Papers and correspondence of Robert (Robin) Hill, 1899-1991

Held at: Cambridge University Library
Reference and contact details: GB 0012 Add. MS 9267
Title: Papers and correspondence of Robert (Robin) Hill, 1899-1991
Dates of creation: 1915-1994
Extent: 45 boxes
Level of Description: Fonds
Language of Material: eng


Administrative/Biographical History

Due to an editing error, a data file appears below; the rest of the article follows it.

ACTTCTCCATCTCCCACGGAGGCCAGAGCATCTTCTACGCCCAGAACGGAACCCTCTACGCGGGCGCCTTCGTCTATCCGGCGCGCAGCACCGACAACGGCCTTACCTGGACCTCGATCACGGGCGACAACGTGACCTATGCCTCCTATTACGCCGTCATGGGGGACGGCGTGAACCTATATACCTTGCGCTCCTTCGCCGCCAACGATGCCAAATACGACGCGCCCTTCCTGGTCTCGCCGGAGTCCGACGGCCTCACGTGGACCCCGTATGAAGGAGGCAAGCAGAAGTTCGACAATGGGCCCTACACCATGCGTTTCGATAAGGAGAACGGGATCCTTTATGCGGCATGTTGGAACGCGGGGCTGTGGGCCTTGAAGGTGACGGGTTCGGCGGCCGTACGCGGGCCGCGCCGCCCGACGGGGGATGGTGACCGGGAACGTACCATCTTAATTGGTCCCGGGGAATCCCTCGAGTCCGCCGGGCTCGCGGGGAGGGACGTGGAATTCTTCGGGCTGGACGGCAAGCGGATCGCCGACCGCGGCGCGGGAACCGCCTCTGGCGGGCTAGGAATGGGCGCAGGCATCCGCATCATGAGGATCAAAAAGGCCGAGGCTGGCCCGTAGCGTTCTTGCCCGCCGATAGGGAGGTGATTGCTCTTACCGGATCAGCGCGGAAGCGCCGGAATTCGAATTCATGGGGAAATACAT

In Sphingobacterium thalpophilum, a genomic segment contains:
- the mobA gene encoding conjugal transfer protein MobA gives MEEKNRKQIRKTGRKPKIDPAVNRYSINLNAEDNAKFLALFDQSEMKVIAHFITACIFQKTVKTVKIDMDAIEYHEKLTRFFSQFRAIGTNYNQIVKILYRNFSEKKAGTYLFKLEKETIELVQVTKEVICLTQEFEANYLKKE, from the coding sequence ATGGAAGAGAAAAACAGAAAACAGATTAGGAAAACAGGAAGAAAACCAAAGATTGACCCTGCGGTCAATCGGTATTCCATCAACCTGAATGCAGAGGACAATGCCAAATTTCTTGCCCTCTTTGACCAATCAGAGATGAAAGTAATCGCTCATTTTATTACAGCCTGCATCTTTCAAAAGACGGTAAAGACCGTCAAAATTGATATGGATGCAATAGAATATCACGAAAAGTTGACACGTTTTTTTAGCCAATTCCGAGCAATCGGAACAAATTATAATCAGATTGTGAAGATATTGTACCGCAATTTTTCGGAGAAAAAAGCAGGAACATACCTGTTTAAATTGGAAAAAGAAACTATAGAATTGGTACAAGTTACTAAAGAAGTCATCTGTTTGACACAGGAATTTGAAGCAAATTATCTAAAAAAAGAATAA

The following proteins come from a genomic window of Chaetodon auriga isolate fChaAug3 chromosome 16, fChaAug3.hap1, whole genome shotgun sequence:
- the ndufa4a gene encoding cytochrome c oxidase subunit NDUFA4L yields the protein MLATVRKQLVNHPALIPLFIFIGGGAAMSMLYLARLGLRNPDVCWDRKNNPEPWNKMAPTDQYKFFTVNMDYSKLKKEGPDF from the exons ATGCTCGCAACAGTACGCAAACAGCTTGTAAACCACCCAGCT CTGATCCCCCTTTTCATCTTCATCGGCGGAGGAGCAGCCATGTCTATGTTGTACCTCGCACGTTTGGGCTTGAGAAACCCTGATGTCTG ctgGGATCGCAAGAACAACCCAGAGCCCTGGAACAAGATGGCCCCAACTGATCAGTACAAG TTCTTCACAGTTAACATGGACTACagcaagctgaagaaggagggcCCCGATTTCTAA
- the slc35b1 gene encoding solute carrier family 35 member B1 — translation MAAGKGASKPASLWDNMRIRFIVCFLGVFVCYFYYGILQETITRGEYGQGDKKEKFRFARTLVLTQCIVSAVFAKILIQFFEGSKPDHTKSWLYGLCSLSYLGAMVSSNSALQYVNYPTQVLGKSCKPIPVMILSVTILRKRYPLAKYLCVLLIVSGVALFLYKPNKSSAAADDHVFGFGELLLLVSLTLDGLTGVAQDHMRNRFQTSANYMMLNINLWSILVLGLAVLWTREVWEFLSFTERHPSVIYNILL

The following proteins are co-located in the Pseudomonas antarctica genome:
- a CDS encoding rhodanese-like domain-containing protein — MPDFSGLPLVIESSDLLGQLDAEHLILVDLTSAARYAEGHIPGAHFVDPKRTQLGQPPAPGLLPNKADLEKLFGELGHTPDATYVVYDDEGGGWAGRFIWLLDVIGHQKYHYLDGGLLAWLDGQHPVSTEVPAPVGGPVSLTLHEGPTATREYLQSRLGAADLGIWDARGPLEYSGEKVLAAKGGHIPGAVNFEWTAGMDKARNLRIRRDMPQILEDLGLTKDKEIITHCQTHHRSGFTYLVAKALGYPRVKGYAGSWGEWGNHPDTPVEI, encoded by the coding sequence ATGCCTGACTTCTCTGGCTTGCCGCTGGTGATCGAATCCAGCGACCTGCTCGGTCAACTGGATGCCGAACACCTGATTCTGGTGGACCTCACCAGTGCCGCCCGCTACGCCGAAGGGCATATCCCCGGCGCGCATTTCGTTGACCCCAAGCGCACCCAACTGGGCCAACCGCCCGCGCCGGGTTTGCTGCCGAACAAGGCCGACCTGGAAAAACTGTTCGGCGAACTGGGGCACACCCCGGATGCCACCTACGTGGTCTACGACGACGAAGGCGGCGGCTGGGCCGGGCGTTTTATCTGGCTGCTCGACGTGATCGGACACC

Hill was born on 15 March 1899 in Leamington Spa, Warwickshire. He was educated at Bedales School and, after First World War service in the Anti-gas Department of the Royal Engineers (University College London), Emmanuel College Cambridge where he read for the Natural Sciences Tripos specialising in Chemistry for Part II. At Bedales he had developed an interest in natural dyes and dyeing techniques which continued throughout his career. In 1922 he joined F.G. Hopkins's Department of Biochemistry where he was directed to research on haemoglobin. After a series of papers on the properties of haemoglobin, a mutual interest in haem compounds led in 1926 to collaboration with David Keilin, then working at the Molteno Institute, Cambridge on the isolation of cytochrome c. Another interest of Hill's was meteorology and in the early 1920s he developed a 'fish-eye' camera, a camera with a lens able to photograph through 180 degrees, and thus able to photograph the whole sky at once. After a visit to Singapore and the Dutch East Indies in 1932 he continued his haemoglobin research but was also able to turn to plant biochemistry. He embarked on the study of photosynthesis, with research into oxygen evolution of chloroplasts, which led in 1937 to the discovery of the 'Hill reaction'. From 1922 Hill's work had been supported by various research grants but in 1943 he was taken onto the scientific staff of the Agricultural Research Council (ARC) though he remained working in the Cambridge Biochemistry Department. Also in 1943, in cooperation with the East Malling Research Station, Maidstone, Kent he initiated research on fruit tree rootstocks. Hill continued to receive most recognition for his work on photosynthesis and from the late 1950s he concentrated on the energetics of photosynthesis, making in 1960 his second great contribution to photosynthesis research with the discovery (with F.L. Bendall), of the 'Z scheme' of electron transport. He retired from the ARC in 1966 though his research continued little diminished until his death in 1991. In his later years Hill worked particularly extensively on the wider issue of the application of the Second Law of Thermodynamics to photosynthesis.